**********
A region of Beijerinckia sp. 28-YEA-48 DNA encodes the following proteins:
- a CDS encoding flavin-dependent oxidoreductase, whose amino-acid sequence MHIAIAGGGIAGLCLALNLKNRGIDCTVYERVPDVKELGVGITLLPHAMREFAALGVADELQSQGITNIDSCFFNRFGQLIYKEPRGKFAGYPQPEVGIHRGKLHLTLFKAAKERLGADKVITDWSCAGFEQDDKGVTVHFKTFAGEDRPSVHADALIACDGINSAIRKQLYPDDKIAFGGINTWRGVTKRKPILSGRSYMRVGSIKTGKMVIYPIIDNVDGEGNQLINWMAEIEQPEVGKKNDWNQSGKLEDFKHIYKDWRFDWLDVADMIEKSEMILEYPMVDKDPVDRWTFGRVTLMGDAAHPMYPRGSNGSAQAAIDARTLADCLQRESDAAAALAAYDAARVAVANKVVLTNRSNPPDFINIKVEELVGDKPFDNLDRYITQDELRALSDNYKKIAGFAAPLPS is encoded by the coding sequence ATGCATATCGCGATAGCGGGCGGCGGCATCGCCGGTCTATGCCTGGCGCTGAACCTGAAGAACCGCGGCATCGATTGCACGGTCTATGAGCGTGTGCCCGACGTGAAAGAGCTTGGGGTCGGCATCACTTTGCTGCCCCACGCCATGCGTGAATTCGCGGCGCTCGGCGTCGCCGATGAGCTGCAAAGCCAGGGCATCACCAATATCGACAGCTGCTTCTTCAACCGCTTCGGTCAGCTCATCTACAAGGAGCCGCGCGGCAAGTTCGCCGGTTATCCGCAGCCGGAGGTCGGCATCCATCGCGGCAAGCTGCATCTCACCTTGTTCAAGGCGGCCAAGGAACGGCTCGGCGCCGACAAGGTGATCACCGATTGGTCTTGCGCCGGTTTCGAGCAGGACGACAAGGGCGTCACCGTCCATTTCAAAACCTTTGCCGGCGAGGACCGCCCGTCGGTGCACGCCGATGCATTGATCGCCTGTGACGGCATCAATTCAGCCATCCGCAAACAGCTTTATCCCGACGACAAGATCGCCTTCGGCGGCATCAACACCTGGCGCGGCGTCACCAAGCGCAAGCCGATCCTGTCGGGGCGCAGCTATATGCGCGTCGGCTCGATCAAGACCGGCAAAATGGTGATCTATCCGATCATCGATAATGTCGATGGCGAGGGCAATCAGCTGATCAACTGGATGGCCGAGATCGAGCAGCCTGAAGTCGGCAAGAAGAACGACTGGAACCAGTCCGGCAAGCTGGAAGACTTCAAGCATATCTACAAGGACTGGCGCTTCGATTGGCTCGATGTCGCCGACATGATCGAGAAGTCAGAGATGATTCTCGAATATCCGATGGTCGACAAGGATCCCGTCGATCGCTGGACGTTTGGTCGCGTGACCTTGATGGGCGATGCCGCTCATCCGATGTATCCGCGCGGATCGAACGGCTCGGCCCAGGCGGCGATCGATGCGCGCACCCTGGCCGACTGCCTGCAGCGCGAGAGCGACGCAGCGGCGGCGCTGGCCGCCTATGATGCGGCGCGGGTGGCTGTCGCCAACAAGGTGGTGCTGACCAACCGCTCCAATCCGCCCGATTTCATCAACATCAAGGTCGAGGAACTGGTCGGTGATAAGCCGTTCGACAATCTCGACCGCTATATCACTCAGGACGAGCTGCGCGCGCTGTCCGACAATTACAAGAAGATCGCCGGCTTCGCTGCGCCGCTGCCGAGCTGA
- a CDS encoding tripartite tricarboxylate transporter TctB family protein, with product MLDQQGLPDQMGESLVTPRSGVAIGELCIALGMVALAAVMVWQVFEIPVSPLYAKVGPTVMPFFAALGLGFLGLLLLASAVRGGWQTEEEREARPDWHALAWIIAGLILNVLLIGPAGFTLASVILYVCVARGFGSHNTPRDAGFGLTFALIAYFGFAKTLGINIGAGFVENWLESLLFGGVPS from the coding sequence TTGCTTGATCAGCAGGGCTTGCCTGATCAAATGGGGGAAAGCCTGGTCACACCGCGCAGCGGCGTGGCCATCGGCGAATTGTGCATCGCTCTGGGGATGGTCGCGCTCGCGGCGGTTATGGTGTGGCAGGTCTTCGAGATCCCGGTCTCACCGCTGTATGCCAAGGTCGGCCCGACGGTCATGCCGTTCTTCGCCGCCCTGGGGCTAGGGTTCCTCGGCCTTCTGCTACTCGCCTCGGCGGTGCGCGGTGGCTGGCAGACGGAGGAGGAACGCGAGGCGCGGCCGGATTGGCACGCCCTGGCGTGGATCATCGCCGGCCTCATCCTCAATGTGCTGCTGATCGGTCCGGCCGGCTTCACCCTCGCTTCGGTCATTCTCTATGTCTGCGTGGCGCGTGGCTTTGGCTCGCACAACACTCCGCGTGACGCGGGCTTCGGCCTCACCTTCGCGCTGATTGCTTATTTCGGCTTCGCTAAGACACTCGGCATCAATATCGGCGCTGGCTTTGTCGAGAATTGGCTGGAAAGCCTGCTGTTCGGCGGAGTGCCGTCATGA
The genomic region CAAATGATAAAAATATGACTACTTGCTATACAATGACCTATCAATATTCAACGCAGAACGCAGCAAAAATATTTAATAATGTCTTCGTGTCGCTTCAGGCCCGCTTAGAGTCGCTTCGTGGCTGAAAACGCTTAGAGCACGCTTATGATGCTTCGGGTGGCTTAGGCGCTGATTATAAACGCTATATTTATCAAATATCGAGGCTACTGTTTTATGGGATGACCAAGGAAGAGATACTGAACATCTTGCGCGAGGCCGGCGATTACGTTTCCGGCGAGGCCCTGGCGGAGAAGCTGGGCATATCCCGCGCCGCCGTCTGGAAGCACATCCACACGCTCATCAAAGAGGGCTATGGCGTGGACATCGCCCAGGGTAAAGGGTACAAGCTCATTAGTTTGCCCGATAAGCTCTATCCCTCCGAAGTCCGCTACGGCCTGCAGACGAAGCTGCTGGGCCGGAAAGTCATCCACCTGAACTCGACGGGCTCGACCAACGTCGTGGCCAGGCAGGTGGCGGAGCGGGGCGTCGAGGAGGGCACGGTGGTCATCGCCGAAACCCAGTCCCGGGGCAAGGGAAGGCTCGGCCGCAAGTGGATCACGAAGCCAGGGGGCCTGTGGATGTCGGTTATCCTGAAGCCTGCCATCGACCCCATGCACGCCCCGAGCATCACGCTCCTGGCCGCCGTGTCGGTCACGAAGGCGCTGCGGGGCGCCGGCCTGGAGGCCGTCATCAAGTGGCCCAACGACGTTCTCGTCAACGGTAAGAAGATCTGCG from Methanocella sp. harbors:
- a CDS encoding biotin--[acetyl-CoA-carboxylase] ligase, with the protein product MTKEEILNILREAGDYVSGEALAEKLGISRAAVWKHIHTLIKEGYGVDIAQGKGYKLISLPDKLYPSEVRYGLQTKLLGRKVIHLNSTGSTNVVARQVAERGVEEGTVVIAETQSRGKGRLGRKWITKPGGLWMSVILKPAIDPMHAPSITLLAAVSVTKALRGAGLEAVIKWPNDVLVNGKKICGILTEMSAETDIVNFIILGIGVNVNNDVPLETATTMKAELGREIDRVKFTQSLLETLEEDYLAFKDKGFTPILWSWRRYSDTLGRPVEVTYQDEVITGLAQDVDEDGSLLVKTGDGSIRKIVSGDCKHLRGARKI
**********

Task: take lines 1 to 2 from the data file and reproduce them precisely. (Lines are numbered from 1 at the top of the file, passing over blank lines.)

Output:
A region of Beijerinckia sp. 28-YEA-48 DNA encodes the following proteins:
- a CDS encoding flavin-dependent oxidoreductase, whose amino-acid sequence MHIAIAGGGIAGLCLALNLKNRGIDCTVYERVPDVKELGVGITLLPHAMREFAALGVADELQSQGITNIDSCFFNRFGQLIYKEPRGKFAGYPQPEVGIHRGKLHLTLFKAAKERLGADKVITDWSCAGFEQDDKGVTVHFKTFAGEDRPSVHADALIACDGINSAIRKQLYPDDKIAFGGINTWRGVTKRKPILSGRSYMRVGSIKTGKMVIYPIIDNVDGEGNQLINWMAEIEQPEVGKKNDWNQSGKLEDFKHIYKDWRFDWLDVADMIEKSEMILEYPMVDKDPVDRWTFGRVTLMGDAAHPMYPRGSNGSAQAAIDARTLADCLQRESDAAAALAAYDAARVAVANKVVLTNRSNPPDFINIKVEELVGDKPFDNLDRYITQDELRALSDNYKKIAGFAAPLPS is encoded by the coding sequence ATGCATATCGCGATAGCGGGCGGCGGCATCGCCGGTCTATGCCTGGCGCTGAACCTGAAGAACCGCGGCATCGATTGCACGGTCTATGAGCGTGTGCCCGACGTGAAAGAGCTTGGGGTCGGCATCACTTTGCTGCCCCACGCCATGCGTGAATTCGCGGCGCTCGGCGTCGCCGATGAGCTGCAAAGCCAGGGCATCACCAATATCGACAGCTGCTTCTTCAACCGCTTCGGTCAGCTCATCTACAAGGAGCCGCGCGGCAAGTTCGCCGGTTATCCGCAGCCGGAGGTCGGCATCCATCGCGGCAAGCTGCATCTCACCTTGTTCAAGGCGGCCAAGGAACGGCTCGGCGCCGACAAGGTGATCACCGATTGGTCTTGCGCCGGTTTCGAGCAGGACGACAAGGGCGTCACCGTCCATTTCAAAACCTTTGCCGGCGAGGACCGCCCGTCGGTGCACGCCGATGCATTGATCGCCTGTGACGGCATCAATTCAGCCATCCGCAAACAGCTTTATCCCGACGACAAGATCGCCTTCGGCGGCATCAACACCTGGCGCGGCGTCACCAAGCGCAAGCCGATCCTGTCGGGGCGCAGCTATATGCGCGTCGGCTCGATCAAGACCGGCAAAATGGTGATCTATCCGATCATCGATAATGTCGATGGCGAGGGCAATCAGCTGATCAACTGGATGGCCGAGATCGAGCAGCCTGAAGTCGGCAAGAAGAACGACTGGAACCAGTCCGGCAAGCTGGAAGACTTCAAGCATATCTACAAGGACTGGCGCTTCGATTGGCTCGATGTCGCCGACATGATCGAGAAGTCAGAGATGATTCTCGAATATCCGATGGTCGACAAGGATCCCGTCGATCGCTGGACGTTTGGTCGCGTGACCTTGATGGGCGATGCCGCTCATCCGATGTATCCGCGCGGATCGAACGGCTCGGCCCAGGCGGCGATCGATGCGCGCACCCTGGCCGACTGCCTGCAGCGCGAGAGCGACGCAGCGGCGGCGCTGGCCGCCTATGATGCGGCGCGGGTGGCTGTCGCCAACAAGGTGGTGCTGACCAACCGCTCCAATCCGCCCGATTTCATCAACATCAAGGTCGAGGAACTGGTCGGTGATAAGCCGTTCGACAATCTCGACCGCTATATCACTCAGGACGAGCTGCGCGCGCTGTCCGACAATTACAAGAAGATCGCCGGCTTCGCTGCGCCGCTGCCGAGCTGA